Economic data confirms lack of public confidence in Turkish government
The fall of the Turkish central bank’s reserves to its lowest ever level of minus $60.4 billion as of April 16, the ongoing ambiguity over the $128 billion allegedly spent under former treasury and finance minister Berat Albayrak, and recent billion-dollar profiteering scandals involving cryptocurrency companies have all called into question public confidence in the Turkish government and its economic policies.
Meanwhile, the government announced that no cash support, grants, or payment postponement plans would this time be put in place for the next COVID-19 lockdown between April 29 and May 17. Although not mentioned in the official papers, some reports also indicate that alcohol sales will be banned, with the government seeking to intervene in secular lifestyles under the cover of combating the pandemic.
Market and exchange rate volatility has increased, as has Turkey's risk grade and borrowing rates following last month’s dismissal of central bank governor Naci Ağbal. Ağbal was replaced by Şahap Kavcıoğlu after the central bank increased interest rates to 19 percent at a meeting of its monetary policy committee on March 18. He had been in office for less than five months.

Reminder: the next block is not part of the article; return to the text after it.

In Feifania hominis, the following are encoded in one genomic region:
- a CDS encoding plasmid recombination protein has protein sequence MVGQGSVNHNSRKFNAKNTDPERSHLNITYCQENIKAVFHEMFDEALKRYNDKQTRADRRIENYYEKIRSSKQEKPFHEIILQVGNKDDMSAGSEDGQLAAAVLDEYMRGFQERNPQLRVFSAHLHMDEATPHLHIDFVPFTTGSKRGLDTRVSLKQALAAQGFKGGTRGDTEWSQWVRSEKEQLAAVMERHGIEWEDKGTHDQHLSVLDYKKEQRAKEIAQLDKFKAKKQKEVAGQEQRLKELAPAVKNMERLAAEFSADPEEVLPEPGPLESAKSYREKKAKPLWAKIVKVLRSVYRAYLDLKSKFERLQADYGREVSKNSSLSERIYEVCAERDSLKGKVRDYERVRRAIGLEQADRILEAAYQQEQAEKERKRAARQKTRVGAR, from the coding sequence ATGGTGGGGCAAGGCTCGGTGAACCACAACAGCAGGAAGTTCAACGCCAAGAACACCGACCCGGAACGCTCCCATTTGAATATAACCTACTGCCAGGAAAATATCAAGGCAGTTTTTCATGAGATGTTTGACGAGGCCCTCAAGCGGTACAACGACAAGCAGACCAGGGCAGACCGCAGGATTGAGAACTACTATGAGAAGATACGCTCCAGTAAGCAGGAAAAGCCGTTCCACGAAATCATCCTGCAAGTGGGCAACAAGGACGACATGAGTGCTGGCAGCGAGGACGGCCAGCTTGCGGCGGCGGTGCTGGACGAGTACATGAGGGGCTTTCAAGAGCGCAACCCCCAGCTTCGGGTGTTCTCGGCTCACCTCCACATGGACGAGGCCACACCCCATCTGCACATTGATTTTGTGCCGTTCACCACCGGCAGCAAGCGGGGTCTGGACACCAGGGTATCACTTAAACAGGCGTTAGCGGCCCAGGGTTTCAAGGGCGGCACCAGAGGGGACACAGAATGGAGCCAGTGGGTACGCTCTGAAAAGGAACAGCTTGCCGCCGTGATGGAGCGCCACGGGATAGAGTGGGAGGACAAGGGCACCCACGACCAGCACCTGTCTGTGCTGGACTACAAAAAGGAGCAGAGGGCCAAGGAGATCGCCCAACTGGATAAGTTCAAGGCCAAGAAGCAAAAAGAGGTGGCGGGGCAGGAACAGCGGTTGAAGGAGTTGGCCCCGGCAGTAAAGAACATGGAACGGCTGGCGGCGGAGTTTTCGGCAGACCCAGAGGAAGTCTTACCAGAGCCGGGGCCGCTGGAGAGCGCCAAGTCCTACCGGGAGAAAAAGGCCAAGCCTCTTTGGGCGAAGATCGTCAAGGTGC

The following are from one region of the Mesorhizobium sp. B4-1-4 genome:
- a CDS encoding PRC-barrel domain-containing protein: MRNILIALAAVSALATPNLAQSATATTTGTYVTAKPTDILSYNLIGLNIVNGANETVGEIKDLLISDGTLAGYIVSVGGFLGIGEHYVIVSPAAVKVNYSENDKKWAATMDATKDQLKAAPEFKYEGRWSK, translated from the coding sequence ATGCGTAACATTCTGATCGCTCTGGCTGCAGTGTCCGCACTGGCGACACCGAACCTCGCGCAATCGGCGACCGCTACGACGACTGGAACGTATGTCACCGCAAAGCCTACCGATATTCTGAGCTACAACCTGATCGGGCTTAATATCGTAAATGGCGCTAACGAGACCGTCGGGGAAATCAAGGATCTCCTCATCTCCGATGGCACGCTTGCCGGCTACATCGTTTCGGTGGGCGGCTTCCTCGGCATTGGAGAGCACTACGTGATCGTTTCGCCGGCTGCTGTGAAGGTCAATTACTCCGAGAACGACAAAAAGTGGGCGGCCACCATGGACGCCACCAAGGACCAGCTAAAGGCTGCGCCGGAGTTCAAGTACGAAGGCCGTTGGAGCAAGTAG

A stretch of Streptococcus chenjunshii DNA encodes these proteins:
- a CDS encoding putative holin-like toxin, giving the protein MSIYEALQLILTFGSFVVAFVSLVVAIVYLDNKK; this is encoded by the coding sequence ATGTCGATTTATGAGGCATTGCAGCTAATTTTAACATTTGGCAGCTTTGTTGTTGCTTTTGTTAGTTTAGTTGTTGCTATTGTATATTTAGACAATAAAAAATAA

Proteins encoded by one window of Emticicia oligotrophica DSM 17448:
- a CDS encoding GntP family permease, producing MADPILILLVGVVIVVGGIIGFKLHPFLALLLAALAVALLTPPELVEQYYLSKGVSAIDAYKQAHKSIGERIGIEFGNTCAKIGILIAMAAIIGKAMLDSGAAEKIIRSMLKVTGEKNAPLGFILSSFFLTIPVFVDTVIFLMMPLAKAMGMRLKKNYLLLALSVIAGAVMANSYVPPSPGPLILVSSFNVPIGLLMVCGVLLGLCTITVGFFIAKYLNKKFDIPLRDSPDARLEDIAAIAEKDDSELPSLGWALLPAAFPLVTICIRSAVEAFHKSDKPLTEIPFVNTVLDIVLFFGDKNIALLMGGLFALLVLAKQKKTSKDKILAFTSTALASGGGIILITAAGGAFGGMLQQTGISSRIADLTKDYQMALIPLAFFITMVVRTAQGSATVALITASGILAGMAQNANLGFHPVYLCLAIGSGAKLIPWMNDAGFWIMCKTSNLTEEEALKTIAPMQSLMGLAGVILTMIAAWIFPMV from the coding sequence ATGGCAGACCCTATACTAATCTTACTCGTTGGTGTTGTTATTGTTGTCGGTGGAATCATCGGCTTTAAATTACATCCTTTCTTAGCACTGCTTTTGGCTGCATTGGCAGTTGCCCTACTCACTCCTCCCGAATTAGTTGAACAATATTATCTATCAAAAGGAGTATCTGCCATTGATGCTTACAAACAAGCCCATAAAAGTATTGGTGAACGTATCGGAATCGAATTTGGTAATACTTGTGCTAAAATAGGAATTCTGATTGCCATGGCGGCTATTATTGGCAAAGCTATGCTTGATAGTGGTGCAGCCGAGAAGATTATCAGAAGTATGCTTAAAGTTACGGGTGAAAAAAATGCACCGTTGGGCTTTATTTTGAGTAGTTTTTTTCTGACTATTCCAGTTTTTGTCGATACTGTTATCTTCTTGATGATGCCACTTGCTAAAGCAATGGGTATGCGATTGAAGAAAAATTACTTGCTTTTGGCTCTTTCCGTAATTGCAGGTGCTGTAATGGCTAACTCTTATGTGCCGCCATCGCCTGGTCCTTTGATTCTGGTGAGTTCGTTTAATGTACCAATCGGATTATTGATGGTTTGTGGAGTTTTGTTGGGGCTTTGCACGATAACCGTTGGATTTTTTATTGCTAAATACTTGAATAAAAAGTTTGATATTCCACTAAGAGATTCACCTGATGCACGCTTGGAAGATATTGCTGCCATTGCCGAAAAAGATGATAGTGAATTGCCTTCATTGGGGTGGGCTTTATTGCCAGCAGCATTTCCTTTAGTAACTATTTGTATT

The negative impact of these developments was not expected to be seen in March’s consumer confidence index released by the Turkish Statistical Institute (TÜİK), which drew on surveys conducted in the first half of the month.
However, the consumer confidence index fell sharply from 86.7 in March to 80.2 in April, its lowest level this year. The index of household financial conditions fell from 67.3 to 64. The index of household financial expectations fell 7.9 percent to 81. While the index of spending on durable consumer goods in the next 12 months fell from 97.4 to 92.8.
These figures show that arbitrary economic management, including sudden decisions and overnight appointments, have led to growing concerns over the government’s performance. Turkish citizens are postponing their spending as expectations for economic normalisation and improving conditions in the next 12 months fade away.
In parallel to the declining consumer confidence, the real sector confidence index released by TÜİK on April 26 revealed that pessimism prevails across almost all business sectors.
The service sector confidence index fell from 105.5 in March to 103.3 in April. The sub-index of demand for services fell by 7.2 percent to 103.6. The retail trade confidence index fell by 5.6 percent to 103. While the business volume and sales expectation sub-index for the next three months fell by 9.9 percent to 104.7.
Notably, the confidence index for the construction sector, championed by the government and supported by the public banks through low-interest loans, stood at 79.8 in March. It decreased by 3.1 percent to 77.3 in April.
It seems inevitable that confidence will fall further in May with the return of lockdown.